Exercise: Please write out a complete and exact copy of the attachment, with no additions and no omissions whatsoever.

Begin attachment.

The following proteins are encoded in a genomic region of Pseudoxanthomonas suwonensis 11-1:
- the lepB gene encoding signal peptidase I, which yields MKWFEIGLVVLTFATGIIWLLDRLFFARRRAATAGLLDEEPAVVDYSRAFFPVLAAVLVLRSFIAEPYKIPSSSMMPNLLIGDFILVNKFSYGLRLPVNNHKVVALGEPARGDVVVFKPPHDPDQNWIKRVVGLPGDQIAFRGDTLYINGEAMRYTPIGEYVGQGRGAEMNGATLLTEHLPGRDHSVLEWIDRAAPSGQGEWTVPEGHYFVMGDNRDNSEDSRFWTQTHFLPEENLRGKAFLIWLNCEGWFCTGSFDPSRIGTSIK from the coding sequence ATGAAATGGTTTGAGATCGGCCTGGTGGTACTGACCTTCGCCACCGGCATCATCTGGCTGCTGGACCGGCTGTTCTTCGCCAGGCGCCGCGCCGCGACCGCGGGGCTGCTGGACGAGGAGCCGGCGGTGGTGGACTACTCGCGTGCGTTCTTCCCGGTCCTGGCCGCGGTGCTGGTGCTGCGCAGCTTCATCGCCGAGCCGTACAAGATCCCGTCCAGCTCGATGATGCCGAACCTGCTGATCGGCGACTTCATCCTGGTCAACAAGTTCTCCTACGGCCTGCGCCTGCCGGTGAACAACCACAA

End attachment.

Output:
The following proteins are encoded in a genomic region of Pseudoxanthomonas suwonensis 11-1:
- the lepB gene encoding signal peptidase I, which yields MKWFEIGLVVLTFATGIIWLLDRLFFARRRAATAGLLDEEPAVVDYSRAFFPVLAAVLVLRSFIAEPYKIPSSSMMPNLLIGDFILVNKFSYGLRLPVNNHKVVALGEPARGDVVVFKPPHDPDQNWIKRVVGLPGDQIAFRGDTLYINGEAMRYTPIGEYVGQGRGAEMNGATLLTEHLPGRDHSVLEWIDRAAPSGQGEWTVPEGHYFVMGDNRDNSEDSRFWTQTHFLPEENLRGKAFLIWLNCEGWFCTGSFDPSRIGTSIK from the coding sequence ATGAAATGGTTTGAGATCGGCCTGGTGGTACTGACCTTCGCCACCGGCATCATCTGGCTGCTGGACCGGCTGTTCTTCGCCAGGCGCCGCGCCGCGACCGCGGGGCTGCTGGACGAGGAGCCGGCGGTGGTGGACTACTCGCGTGCGTTCTTCCCGGTCCTGGCCGCGGTGCTGGTGCTGCGCAGCTTCATCGCCGAGCCGTACAAGATCCCGTCCAGCTCGATGATGCCGAACCTGCTGATCGGCGACTTCATCCTGGTCAACAAGTTCTCCTACGGCCTGCGCCTGCCGGTGAACAACCACAA